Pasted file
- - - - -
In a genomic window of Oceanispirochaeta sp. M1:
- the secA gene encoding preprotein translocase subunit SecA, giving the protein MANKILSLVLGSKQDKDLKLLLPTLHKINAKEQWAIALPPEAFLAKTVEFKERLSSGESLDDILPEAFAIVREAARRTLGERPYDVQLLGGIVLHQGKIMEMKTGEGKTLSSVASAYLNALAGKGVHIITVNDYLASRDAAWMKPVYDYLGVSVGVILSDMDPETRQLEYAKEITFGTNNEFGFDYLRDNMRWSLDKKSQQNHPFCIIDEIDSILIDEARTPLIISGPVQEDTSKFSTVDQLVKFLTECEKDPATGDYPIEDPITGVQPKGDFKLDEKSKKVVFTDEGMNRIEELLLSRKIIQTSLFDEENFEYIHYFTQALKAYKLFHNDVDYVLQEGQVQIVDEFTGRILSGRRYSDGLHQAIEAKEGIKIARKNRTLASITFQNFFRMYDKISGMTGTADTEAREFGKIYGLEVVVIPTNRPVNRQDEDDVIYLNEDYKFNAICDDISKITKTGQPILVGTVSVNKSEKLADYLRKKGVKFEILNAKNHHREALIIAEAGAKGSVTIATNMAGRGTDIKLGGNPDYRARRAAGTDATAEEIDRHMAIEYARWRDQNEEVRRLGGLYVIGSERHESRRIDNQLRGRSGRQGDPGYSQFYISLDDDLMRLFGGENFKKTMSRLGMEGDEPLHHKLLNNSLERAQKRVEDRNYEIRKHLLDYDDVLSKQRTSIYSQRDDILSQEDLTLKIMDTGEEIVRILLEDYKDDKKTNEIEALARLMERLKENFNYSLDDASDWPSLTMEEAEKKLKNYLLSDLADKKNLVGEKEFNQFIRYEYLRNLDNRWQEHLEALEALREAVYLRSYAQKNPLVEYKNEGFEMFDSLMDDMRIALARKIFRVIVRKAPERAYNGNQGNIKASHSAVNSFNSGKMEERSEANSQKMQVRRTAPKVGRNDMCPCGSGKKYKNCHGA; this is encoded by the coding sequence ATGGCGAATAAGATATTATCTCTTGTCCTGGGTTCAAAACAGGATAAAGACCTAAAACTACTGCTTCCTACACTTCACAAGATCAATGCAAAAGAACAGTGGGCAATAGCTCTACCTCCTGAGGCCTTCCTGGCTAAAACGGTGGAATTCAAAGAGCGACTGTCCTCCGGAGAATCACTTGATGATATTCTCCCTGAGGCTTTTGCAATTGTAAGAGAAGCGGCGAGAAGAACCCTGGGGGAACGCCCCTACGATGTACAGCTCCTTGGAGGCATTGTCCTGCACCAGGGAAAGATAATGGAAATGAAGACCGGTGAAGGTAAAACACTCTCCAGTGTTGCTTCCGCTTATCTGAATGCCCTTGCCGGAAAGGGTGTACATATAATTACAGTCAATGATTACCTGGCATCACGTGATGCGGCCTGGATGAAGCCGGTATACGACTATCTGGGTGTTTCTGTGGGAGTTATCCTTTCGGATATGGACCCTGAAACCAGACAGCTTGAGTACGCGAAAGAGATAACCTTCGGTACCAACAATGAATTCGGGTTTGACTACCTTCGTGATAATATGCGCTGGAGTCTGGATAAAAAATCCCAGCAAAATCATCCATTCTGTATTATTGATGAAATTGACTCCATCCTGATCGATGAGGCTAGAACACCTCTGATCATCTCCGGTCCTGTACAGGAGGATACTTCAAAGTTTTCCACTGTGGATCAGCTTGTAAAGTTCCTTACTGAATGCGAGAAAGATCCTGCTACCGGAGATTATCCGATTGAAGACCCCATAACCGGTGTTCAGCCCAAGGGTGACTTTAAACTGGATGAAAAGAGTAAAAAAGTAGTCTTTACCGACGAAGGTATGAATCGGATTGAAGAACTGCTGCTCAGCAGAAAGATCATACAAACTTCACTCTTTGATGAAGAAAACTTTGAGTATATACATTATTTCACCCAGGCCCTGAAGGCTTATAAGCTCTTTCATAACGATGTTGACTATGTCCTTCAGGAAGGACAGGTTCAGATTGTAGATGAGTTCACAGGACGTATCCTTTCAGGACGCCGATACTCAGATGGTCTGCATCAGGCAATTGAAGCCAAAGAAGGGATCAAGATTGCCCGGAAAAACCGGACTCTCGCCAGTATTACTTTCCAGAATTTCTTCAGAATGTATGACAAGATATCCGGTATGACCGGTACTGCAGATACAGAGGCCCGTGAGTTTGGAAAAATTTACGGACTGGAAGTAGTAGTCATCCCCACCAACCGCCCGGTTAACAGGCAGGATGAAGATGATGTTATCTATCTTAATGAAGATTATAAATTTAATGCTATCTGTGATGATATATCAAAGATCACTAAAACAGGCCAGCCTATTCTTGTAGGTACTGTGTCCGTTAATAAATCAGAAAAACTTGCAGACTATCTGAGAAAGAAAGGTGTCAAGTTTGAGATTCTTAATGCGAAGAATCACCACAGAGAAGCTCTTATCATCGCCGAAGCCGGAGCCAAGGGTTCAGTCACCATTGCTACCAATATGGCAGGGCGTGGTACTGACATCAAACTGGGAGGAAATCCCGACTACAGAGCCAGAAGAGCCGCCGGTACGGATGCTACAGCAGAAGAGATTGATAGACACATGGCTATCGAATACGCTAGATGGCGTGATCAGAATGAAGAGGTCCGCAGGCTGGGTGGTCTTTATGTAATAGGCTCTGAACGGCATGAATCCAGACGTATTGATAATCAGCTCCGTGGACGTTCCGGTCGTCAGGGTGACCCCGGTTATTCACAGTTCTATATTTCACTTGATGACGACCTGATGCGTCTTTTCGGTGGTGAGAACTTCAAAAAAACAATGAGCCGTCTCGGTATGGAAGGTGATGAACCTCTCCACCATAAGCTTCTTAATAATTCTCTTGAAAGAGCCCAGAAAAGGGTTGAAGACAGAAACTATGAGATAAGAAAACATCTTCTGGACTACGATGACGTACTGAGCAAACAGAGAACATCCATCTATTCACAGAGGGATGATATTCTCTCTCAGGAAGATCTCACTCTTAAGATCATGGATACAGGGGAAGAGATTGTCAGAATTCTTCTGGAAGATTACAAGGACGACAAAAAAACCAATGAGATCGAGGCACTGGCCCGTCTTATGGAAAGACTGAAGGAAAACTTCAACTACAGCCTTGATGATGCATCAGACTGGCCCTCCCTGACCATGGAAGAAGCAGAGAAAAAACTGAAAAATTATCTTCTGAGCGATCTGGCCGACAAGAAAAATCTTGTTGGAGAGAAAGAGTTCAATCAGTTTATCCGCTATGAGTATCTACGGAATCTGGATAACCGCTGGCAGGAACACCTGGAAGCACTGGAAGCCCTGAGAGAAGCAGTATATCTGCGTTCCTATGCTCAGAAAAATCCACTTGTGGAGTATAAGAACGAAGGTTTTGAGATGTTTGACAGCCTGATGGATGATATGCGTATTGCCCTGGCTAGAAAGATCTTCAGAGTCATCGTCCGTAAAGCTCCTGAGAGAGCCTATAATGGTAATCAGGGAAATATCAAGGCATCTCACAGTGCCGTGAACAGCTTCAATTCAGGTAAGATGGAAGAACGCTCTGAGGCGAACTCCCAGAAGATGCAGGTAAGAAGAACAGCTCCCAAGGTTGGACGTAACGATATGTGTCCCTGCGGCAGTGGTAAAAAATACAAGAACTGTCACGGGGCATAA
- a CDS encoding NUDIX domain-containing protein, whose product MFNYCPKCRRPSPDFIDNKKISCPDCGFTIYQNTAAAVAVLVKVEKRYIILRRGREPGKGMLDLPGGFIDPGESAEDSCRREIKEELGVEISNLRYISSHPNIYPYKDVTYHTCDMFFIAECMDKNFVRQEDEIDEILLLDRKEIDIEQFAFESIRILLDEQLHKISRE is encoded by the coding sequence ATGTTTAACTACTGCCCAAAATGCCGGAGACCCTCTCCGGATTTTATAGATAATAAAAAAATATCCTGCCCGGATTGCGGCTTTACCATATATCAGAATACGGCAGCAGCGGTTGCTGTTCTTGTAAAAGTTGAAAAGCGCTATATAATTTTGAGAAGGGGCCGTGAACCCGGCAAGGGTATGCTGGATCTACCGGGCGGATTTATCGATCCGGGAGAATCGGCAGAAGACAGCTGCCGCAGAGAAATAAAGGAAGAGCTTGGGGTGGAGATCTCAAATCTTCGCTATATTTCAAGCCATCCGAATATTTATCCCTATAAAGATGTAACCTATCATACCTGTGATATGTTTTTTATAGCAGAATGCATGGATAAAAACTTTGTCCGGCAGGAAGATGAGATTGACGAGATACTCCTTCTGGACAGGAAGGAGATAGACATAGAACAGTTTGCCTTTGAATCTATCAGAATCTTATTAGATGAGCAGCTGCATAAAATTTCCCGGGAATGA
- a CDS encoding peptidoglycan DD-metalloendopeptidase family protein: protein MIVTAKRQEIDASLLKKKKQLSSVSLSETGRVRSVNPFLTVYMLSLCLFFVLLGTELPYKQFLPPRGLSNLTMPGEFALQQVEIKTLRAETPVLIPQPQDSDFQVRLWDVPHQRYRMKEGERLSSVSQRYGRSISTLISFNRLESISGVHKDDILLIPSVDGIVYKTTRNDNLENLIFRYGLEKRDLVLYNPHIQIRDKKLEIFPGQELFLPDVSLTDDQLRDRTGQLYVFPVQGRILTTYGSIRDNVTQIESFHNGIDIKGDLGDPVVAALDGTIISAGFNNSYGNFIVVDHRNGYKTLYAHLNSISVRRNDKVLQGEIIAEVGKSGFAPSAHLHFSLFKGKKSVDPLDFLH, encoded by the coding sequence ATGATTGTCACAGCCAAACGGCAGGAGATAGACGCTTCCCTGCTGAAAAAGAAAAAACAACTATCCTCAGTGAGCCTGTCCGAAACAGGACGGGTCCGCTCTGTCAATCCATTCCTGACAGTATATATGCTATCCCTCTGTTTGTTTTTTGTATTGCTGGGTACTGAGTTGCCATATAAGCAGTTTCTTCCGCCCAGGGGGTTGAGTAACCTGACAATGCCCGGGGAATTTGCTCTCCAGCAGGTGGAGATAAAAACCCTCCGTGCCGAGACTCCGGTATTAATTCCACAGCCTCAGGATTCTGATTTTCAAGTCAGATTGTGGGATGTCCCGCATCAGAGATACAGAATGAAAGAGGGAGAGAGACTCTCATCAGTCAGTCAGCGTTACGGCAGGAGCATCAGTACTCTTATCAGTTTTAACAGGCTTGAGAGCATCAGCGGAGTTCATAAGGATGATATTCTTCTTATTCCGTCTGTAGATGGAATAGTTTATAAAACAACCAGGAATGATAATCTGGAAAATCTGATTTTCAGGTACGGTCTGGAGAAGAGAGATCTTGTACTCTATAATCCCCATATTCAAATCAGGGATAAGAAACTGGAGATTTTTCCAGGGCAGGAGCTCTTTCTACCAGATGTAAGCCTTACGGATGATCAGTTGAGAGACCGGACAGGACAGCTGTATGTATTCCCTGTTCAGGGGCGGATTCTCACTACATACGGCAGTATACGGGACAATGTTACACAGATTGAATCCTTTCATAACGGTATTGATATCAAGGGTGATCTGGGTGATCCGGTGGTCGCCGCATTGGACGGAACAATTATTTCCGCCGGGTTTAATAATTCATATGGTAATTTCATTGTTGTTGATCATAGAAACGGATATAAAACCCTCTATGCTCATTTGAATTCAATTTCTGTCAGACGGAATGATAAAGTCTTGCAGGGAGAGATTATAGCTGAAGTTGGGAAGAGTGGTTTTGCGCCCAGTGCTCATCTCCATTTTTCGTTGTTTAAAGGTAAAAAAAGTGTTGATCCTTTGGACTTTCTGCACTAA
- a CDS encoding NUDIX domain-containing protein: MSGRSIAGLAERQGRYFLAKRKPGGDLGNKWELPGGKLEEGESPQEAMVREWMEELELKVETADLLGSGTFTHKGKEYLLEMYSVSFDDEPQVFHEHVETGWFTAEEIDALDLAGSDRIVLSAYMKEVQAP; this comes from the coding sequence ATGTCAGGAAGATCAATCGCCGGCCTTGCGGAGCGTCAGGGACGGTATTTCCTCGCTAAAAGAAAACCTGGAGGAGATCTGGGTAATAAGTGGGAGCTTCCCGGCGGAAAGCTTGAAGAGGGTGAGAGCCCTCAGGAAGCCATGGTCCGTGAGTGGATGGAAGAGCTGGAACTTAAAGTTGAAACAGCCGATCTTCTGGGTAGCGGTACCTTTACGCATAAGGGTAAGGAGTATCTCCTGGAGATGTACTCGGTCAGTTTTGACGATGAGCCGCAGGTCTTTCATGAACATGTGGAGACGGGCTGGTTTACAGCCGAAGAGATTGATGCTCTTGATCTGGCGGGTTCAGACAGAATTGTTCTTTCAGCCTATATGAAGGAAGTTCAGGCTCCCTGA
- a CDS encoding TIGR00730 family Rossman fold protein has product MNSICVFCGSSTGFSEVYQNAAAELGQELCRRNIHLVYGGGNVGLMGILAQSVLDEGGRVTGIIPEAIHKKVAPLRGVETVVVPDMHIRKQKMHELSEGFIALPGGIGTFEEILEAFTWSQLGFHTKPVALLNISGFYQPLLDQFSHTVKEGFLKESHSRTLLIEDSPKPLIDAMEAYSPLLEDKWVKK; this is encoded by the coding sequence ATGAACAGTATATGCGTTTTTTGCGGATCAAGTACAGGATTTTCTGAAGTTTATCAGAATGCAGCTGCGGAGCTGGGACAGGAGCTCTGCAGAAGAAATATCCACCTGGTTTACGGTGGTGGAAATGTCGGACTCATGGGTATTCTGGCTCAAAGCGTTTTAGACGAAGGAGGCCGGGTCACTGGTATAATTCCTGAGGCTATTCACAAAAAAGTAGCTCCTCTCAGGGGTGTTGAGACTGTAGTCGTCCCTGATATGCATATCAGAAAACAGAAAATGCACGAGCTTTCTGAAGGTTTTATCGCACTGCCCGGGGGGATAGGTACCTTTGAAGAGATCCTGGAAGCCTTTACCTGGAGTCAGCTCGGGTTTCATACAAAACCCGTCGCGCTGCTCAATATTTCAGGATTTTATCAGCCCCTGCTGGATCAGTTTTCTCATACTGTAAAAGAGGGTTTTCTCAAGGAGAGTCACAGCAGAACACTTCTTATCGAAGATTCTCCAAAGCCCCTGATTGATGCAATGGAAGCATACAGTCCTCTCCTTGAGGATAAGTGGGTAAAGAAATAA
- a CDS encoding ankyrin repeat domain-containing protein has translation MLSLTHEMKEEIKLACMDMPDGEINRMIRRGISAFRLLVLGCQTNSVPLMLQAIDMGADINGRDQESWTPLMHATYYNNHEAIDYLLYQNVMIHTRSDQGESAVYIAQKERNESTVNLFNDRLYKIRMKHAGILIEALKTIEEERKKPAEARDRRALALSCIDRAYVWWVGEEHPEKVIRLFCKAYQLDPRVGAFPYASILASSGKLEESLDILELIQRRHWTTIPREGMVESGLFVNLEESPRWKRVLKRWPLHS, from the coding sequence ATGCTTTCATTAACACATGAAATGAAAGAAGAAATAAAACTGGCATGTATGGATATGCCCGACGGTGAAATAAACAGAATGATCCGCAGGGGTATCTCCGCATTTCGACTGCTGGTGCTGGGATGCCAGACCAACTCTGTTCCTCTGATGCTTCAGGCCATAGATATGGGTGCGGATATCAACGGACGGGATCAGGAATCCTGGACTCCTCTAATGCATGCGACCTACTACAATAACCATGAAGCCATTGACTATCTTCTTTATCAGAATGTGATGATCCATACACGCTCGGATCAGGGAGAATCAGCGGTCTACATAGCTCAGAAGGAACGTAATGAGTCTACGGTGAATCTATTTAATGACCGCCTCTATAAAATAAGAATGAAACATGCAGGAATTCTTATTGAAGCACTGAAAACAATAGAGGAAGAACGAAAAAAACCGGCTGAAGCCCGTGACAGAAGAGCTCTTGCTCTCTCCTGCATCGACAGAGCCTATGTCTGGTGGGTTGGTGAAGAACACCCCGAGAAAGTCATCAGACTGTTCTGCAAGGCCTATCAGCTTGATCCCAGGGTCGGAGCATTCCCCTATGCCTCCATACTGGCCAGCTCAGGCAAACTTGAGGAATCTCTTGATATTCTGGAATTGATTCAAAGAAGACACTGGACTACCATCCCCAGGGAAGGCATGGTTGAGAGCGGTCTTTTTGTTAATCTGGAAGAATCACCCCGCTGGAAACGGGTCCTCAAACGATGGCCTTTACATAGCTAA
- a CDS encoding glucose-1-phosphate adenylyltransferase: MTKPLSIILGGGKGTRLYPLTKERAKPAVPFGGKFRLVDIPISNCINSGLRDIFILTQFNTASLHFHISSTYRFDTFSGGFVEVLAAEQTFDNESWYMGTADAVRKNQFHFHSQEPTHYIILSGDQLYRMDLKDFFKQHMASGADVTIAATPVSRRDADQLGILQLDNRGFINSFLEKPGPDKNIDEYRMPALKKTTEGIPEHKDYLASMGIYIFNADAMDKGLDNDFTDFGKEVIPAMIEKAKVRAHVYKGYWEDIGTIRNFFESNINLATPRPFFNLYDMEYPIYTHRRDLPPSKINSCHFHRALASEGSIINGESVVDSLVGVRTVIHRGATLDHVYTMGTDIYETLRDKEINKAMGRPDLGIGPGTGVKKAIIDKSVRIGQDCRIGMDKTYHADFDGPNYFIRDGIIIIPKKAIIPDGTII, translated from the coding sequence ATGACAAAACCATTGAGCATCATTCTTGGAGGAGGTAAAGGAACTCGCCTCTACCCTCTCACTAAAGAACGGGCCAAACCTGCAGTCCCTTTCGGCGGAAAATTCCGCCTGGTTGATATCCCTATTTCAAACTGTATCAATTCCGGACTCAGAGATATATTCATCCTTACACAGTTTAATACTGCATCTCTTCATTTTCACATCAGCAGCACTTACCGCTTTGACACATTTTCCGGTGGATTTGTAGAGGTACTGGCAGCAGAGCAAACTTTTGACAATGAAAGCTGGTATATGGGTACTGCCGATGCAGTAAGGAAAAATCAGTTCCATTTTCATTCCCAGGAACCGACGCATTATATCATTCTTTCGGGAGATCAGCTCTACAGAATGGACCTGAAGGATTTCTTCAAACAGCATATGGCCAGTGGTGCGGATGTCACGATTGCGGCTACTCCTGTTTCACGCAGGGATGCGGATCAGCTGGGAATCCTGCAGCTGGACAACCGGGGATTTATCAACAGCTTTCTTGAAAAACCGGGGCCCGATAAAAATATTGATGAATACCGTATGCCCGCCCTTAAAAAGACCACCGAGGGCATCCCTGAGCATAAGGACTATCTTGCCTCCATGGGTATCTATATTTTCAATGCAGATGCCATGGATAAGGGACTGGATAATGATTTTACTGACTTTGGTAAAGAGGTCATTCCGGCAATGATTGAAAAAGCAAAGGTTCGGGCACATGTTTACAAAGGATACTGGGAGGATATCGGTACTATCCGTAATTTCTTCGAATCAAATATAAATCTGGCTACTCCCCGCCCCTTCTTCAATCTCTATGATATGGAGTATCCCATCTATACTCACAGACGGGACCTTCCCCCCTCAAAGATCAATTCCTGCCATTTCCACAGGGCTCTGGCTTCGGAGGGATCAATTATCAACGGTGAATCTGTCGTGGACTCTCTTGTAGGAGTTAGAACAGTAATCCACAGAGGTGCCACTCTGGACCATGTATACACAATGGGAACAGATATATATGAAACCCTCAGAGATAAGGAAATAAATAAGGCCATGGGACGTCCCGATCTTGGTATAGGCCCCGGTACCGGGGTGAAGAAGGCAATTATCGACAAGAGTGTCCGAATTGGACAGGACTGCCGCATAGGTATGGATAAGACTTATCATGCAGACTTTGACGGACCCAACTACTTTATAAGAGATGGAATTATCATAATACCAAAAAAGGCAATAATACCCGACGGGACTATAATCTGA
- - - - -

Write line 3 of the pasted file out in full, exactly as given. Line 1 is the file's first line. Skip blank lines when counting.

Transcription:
- a CDS encoding NUDIX domain-containing protein, whose product MFNYCPKCRRPSPDFIDNKKISCPDCGFTIYQNTAAAVAVLVKVEKRYIILRRGREPGKGMLDLPGGFIDPGESAEDSCRREIKEELGVEISNLRYISSHPNIYPYKDVTYHTCDMFFIAECMDKNFVRQEDEIDEILLLDRKEIDIEQFAFESIRILLDEQLHKISRE is encoded by the coding sequence ATGTTTAACTACTGCCCAAAATGCCGGAGACCCTCTCCGGATTTTATAGATAATAAAAAAATATCCTGCCCGGATTGCGGCTTTACCATATATCAGAATACGGCAGCAGCGGTTGCTGTTCTTGTAAAAGTTGAAAAGCGCTATATAATTTTGAGAAGGGGCCGTGAACCCGGCAAGGGTATGCTGGATCTACCGGGCGGATTTATCGATCCGGGAGAATCGGCAGAAGACAGCTGCCGCAGAGAAATAAAGGAAGAGCTTGGGGTGGAGATCTCAAATCTTCGCTATATTTCAAGCCATCCGAATATTTATCCCTATAAAGATGTAACCTATCATACCTGTGATATGTTTTTTATAGCAGAATGCATGGATAAAAACTTTGTCCGGCAGGAAGATGAGATTGACGAGATACTCCTTCTGGACAGGAAGGAGATAGACATAGAACAGTTTGCCTTTGAATCTATCAGAATCTTATTAGATGAGCAGCTGCATAAAATTTCCCGGGAATGA